So, that's the good news and the reasons why this century may well be the next American Century. Yet, there is a critical question. Will Americans benefit from this American Century. Or, would they be better off if the century were, in fact, to be the Asian or BRIC or Emerging Markets Century?
Despite America's many strengths and advantages, the average American citizen is not doing very well and doesn't feel very good about his or her future. According to a recent Allstate/National Journal poll, 59 percent of Americans fear falling out of the middle class. The statistics validate this fear. Over the past decade, the incomes of people in the bottom 93 percent of the income distribution have experienced stagnant or falling incomes. Only those in the top 7 percent have seen their incomes rise and really the only ones who have gotten big increases are those in the top 3 percent of the income distribution. Meanwhile, the deterioration of the infrastructure and of public services along with the evaporation of pensions and the rising costs of medical care have meant rising costs for all those whose incomes are falling or stagnating.
So while the average Chinese or Indian or Indonesian or Mexican has seen his/her living standard rise, the average American is watching his/her's fall. If that continues, what's the point of having an American Century. Maybe we should let the Asians have it.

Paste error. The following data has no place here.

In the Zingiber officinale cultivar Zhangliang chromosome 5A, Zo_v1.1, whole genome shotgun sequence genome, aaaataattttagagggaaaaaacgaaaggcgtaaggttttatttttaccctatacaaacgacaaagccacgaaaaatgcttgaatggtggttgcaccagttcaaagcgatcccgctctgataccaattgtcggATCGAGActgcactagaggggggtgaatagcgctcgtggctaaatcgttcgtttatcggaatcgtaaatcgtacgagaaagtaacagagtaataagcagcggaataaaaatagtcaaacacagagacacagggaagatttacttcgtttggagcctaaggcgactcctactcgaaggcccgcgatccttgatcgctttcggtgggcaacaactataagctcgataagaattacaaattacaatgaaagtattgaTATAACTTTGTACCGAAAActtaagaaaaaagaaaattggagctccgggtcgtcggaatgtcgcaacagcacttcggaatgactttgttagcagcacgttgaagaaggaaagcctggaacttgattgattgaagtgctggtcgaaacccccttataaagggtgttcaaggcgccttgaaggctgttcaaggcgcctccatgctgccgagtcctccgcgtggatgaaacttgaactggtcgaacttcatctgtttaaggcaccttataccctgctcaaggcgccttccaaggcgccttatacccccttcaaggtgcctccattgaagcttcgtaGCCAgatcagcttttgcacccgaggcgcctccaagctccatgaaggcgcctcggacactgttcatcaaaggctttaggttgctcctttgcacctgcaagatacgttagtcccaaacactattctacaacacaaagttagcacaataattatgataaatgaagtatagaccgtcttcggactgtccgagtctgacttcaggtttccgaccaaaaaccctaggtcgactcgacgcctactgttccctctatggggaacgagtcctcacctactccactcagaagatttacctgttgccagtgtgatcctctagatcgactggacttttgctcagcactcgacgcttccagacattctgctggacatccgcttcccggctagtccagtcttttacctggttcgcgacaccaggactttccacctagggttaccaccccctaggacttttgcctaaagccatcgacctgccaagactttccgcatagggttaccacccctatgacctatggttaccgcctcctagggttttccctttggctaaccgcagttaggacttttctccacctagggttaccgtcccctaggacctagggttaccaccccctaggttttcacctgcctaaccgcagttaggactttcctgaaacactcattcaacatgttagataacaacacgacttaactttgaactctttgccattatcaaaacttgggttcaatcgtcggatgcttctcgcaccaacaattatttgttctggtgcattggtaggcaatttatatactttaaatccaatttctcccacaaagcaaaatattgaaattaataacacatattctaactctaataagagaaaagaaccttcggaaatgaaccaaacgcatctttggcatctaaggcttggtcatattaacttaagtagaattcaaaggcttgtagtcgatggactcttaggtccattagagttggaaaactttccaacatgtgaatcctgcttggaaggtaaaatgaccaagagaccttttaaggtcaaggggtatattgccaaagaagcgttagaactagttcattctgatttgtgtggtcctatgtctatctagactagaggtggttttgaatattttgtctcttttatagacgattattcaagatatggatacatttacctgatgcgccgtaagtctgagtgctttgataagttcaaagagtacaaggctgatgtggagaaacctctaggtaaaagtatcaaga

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Japan's top leaders are tempting fate. They are waving a red flag at the bulls. And they are doing so at just the wrong time.
Over the past weekend, Deputy Prime Minister and Finance Minister Taro Aso and two other cabinet members visited Tokyo's Yasukuni Shrine. This followed an earlier visit by 168 members of the Diet (Japan's parliament) mostly from Prime Minister Shinzo Abe's Liberal Democratic Party.
The shrine unfortunately serves several conflicting purposes. In principle it is a memorial to the dead from all of Japan's wars -- a kind of Arlington Cemetery in U.S. terms. But it also enshrines several former officials and soldiers who were convicted as Class A war criminals after World War II. The shrine is also attached to a museum of World War II which portrays a highly nationalistic and even inflammatory version of the causes and course of the war. In addition, over the post war years, the shrine has become associated intellectually and emotionally with right wing causes and thinking in Japan. Some of this thinking denies the inhuman treatment of Nanking, the drafting by the Japanese army of Korean, Filipina, and other women into prostitution as so called "comfort women", and other wartime tragedies.
Because of this, the shrine and visits to it are not popular with countries like South Korea, China, the Philippines, Indonesia, and Australia that were occupied or in combat with Japan during the war. They see it as analogous to a scenario in which high-ranking Germans would make a pilgrimage to a shrine to the Nazis. Obviously, were such a shrine to exist and were Germans to visit it, there would be an enormous uproar in the countries that suffered and fought in the war against the Nazis.
Japanese officials, of course, argue that they are merely honoring the memory and service of the dead veterans. And no doubt, this is so in many cases. Nevertheless, no high ranking Japanese official can visit Yasukuni without sending the message, both to Japanese and to foreigners, that he or she sympathizes with the deniers and with the nationalistic right wing sentiments. Indeed, such a visit hints at denial of Japan's numerous apologies for its role in World War II. Japanese often are exasperated that their opponents in the war have never fully accepted the Japanese apologies. But an important reason for this hesitating acceptance is the continued subtle denial by the shrine visitors.